Project Room N˚5

I A M R O OT E D, B U T I F LO W MARÍA GIL ULLDEMOLINS

I A M R O OT E D, B U T I F LO W MARÍA GIL ULLDEMOLINS

Design and layout Daryna Dombik Photography Cathryn Innocent Text MarĂ­a Gil Ulldemolins Plaza Porta de Santa Catalina 21b 07012 Palma de Mallorca t +34 971 717 835 m +34 656 965 423 info@abaart.com www.abaart.com

ÂŠ 2016

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I am rooted, but I flow

A B O UT M Y SELF When I was a design student, I learnt that “ form follows function”. In other words, the physical properties of an object come from their purpose. I never designed much, so I never got really far with that advice.Later on, as I learnt about meditation, I encountered another sentence that rang a bell. “Form is emptiness, emptiness is form”. This comes from the Buddhist Sutra of the Heart, and well, is not that straightforward to explain. From what I gather, “form” is that which we process through our senses. “ Emptiness”, this idea of impermanence. A shortsighted, blunt interpretation could be: “what we physically engage with in the world, is fleeting, it is not true... And this principle? Is not quite something to hold on to either - otherwise it would be a form of sorts”. As a beginner both in design and meditation, the superficial connection seemed interesting. Sometimes, seeing things from afar, a bit blurry, fires up one’s imagination.

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I’ve got notes that try to play with logical deductions, they go: “If form is function, And form is emptiness, Then... Function is emptiness, And emptiness is function”. Our purpose is fleeting, and this flux is our purpose. With my work I experiment with getting closer to this conclusion. I try and flow with the moment, the shapes, the happy accidents. It teaches me to be there in the moment, and also to not judge the outcome, or expect specific results. It keeps me a beginner, it promotes that “blurry” vision that makes me curious. I thought that if beauty is in the eye of the beholder, this quality of presence could be, too. Anaïs Nin said: “We don’t see things as they are, we see them as we are”. So don’t try to read the images, read yourself. Use the colors, lines and blobs of paint as a mirror to see yourself, being, right now. A last note: the title “I am rooted but I flow” is not my own. Virginia Woolf wrote once a playpoem called The Waves, and it’s a line stolen from it. The text is a stream of consciousness from several characters. Woolf later explained that those voices were actually different facets of one same being. You can think of the pieces as individual voices, or as aspects of one. You can wonder if the thoughts of all the visitors can come together. Or you can just be rooted in your own present. As you stare at the paint, firm within your body... let go and flow.

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I am rooted, but I flow

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I am rooted, but I flow

AGATHES 110 x 73 cm 750â&#x201A;Ź (VAT included)

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A C ONV ERS AT I O N W ITH MARI A At what moment did the need to create arise in you? How do you describe your creative process? I come from a creative family. My mother is an artist and my sister and I are in the same field. I have written and drawn all my life. For me it has always been very normal to spend hours reading art history encyclopedias, going to exhibition openings, and have friends who are engaged in this; it is part of my vital tissue. My creative process has a certain professional twist. When I trained in design I learned to work with Design Thinking, which is a process that guides you through the following phases: Research, ideation, prototyping, iteration. Is a fractal cycle, you can always research within one iteration, for example. I’ve always emphasized research and supported theoretical practice, which accompanies all physical experimentation. As I have learned more mindfulness and meditation (which I still have much, much, much to learn), I have been redefining the balance between what I know by heart and what I have learnt from experience. My daily practice of meditation is reporting my practice, and my idea of how to be. I’m trying to find ways to explain in words what I see, but that is a process that has only just begun (and which might be counterproductive).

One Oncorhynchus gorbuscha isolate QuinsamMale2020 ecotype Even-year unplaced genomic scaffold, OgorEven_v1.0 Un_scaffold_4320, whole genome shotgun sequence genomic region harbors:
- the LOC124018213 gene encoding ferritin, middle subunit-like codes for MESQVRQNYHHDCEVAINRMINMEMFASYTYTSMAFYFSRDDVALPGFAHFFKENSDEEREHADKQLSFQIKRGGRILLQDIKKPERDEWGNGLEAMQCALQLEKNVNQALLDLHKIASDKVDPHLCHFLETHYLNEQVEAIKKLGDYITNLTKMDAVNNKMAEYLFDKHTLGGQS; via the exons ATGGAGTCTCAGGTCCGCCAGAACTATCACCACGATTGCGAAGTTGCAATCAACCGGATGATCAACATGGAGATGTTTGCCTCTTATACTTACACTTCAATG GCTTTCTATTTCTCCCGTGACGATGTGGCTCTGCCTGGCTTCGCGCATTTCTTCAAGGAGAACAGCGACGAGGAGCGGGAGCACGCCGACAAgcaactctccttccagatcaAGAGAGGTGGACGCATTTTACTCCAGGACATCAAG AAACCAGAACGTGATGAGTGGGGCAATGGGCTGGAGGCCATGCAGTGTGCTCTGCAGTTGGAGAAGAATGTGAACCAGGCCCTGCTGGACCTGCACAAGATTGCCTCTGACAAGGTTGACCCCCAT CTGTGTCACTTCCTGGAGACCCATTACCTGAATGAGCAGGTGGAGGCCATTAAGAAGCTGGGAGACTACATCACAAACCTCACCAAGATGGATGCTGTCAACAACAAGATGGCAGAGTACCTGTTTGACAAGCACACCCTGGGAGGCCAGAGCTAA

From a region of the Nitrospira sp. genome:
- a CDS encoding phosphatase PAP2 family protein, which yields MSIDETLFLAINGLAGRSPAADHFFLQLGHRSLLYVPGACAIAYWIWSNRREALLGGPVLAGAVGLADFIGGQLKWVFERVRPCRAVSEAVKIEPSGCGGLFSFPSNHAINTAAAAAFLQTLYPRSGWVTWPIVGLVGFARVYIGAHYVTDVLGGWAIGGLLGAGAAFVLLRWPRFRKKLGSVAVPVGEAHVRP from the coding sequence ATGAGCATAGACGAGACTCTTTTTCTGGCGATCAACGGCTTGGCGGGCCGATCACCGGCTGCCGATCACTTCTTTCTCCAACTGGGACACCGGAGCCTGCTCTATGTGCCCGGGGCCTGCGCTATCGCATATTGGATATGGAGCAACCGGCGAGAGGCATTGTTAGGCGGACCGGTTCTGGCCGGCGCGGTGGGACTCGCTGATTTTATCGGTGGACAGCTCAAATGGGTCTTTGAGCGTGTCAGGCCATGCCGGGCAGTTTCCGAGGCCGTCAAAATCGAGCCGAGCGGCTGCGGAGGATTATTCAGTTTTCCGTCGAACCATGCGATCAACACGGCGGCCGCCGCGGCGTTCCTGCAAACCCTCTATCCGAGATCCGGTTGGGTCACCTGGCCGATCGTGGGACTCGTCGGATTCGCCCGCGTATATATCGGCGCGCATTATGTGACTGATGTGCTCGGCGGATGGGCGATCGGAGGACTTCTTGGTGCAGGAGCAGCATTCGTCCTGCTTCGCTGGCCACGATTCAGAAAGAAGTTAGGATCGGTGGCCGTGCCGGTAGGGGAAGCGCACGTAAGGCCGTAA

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When did you decide to devote your life to art? I have decided and re-decided a number of times. Being an artist is a very big thing as when you say; very scary, myths, legends and expectations that one can never reach or become. But there was a time when I had to admit that the desire to make art was very stubborn, and with the current economic climate, the excuse “it’s very difficult to live from art” was useless to me; it is still very difficult to live on medicine, construction, architecture. I have to persist and muddy to push through anything, and the only thing that gave me the willingness and strength to face down and try again, was art.

I am rooted, but I flow

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I am rooted, but I flow

What are your art history sources and which artists do you admire? I studied a Masters in History of Contemporary Art and Visual Culture, but I’m also a product designer. I am interested in artifacts and works of art as much as contextual and personal reflections. My favorite artists tend to be women; Louise Bourgeois (of course), Agnes Martin and Helen Frankenthaler (also Mona Hatoum and Kiki Smith). Of course I also love Rothko, Cy Twombly and Anish Kapoor. But I am also passionate about drawings from Bouroullec brothers. I like “primitive” art (however I do not like this term due to its prejudices and prefer the term “classic”, despite my disdain for Europe’s labeling for no reason) regions of South Africa (where I studied); Australia, or even North America. There is a book called Tantra Song showing meditative paintings in Rajasthan 17-19 century (if I remember correctly), and it is absolutely fascinating. If you compare Bourgeois’ drawings, Martin’s paintings, sketches of Bourollec and tantric paintings by side, they all seamlessly fit.